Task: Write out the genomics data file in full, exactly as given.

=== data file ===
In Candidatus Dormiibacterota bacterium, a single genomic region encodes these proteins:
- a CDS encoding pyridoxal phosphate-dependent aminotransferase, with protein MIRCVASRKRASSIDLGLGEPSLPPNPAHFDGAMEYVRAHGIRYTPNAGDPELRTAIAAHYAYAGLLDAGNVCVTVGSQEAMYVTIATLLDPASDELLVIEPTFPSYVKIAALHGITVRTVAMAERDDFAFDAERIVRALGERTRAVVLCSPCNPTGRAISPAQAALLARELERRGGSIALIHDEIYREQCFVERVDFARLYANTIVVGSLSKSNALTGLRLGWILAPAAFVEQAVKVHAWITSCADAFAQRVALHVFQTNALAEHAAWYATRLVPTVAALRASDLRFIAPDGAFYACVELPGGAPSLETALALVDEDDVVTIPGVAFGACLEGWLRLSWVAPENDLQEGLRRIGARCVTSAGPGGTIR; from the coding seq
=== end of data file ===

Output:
In Candidatus Dormiibacterota bacterium, a single genomic region encodes these proteins:
- a CDS encoding pyridoxal phosphate-dependent aminotransferase, with protein MIRCVASRKRASSIDLGLGEPSLPPNPAHFDGAMEYVRAHGIRYTPNAGDPELRTAIAAHYAYAGLLDAGNVCVTVGSQEAMYVTIATLLDPASDELLVIEPTFPSYVKIAALHGITVRTVAMAERDDFAFDAERIVRALGERTRAVVLCSPCNPTGRAISPAQAALLARELERRGGSIALIHDEIYREQCFVERVDFARLYANTIVVGSLSKSNALTGLRLGWILAPAAFVEQAVKVHAWITSCADAFAQRVALHVFQTNALAEHAAWYATRLVPTVAALRASDLRFIAPDGAFYACVELPGGAPSLETALALVDEDDVVTIPGVAFGACLEGWLRLSWVAPENDLQEGLRRIGARCVTSAGPGGTIR; from the coding seq